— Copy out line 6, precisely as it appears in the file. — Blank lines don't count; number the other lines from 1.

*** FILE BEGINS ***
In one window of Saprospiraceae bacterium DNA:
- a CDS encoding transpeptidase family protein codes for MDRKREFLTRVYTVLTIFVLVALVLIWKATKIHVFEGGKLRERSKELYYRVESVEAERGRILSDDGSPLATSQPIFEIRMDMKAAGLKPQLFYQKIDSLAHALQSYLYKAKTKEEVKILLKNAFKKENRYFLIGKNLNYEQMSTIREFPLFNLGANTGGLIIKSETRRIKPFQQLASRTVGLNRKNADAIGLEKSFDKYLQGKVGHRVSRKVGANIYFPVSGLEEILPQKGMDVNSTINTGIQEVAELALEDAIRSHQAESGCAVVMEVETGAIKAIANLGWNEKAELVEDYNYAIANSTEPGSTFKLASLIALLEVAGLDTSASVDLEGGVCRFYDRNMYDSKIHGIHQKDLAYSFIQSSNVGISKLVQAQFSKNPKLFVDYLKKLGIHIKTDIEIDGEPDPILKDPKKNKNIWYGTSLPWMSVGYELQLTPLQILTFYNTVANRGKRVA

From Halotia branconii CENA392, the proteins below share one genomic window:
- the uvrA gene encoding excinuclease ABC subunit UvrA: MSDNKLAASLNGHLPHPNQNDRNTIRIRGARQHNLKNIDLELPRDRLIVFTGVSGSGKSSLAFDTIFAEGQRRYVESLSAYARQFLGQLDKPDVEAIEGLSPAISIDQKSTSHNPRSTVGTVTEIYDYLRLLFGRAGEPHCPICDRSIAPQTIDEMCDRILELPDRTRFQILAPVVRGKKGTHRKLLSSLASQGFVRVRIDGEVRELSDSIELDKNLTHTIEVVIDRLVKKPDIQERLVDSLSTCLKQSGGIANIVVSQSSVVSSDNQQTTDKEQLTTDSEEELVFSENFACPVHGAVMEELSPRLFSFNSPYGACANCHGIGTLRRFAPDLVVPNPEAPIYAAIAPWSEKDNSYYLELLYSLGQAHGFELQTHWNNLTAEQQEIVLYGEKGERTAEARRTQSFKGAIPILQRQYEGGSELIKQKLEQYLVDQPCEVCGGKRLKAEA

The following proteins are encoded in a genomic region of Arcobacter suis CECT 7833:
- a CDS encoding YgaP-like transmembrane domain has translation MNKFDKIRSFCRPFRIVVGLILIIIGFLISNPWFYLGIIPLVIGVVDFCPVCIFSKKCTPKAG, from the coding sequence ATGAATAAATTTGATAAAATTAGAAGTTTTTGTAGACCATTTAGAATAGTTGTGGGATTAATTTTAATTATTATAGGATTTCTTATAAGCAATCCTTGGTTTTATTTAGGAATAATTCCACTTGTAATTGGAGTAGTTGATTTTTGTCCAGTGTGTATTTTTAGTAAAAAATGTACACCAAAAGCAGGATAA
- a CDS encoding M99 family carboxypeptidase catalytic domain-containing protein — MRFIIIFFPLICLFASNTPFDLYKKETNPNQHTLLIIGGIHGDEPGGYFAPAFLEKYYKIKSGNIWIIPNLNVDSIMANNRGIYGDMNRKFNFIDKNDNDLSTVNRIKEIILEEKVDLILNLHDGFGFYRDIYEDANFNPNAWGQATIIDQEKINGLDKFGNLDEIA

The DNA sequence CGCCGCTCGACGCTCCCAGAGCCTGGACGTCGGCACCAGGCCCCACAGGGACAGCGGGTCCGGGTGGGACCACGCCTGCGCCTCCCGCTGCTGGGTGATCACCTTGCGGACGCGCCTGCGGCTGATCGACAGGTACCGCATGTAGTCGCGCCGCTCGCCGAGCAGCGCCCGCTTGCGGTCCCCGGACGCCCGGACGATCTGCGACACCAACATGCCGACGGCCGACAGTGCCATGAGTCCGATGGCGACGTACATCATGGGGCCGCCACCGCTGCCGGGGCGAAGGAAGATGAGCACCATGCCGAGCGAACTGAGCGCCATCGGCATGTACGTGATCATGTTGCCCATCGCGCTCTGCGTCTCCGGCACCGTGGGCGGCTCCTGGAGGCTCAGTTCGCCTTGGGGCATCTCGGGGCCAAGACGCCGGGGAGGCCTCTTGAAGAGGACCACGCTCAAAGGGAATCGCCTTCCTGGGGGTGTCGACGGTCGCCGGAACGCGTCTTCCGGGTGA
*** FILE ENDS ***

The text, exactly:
- a CDS encoding YgaP-like transmembrane domain has translation MNKFDKIRSFCRPFRIVVGLILIIIGFLISNPWFYLGIIPLVIGVVDFCPVCIFSKKCTPKAG, from the coding sequence ATGAATAAATTTGATAAAATTAGAAGTTTTTGTAGACCATTTAGAATAGTTGTGGGATTAATTTTAATTATTATAGGATTTCTTATAAGCAATCCTTGGTTTTATTTAGGAATAATTCCACTTGTAATTGGAGTAGTTGATTTTTGTCCAGTGTGTATTTTTAGTAAAAAATGTACACCAAAAGCAGGATAA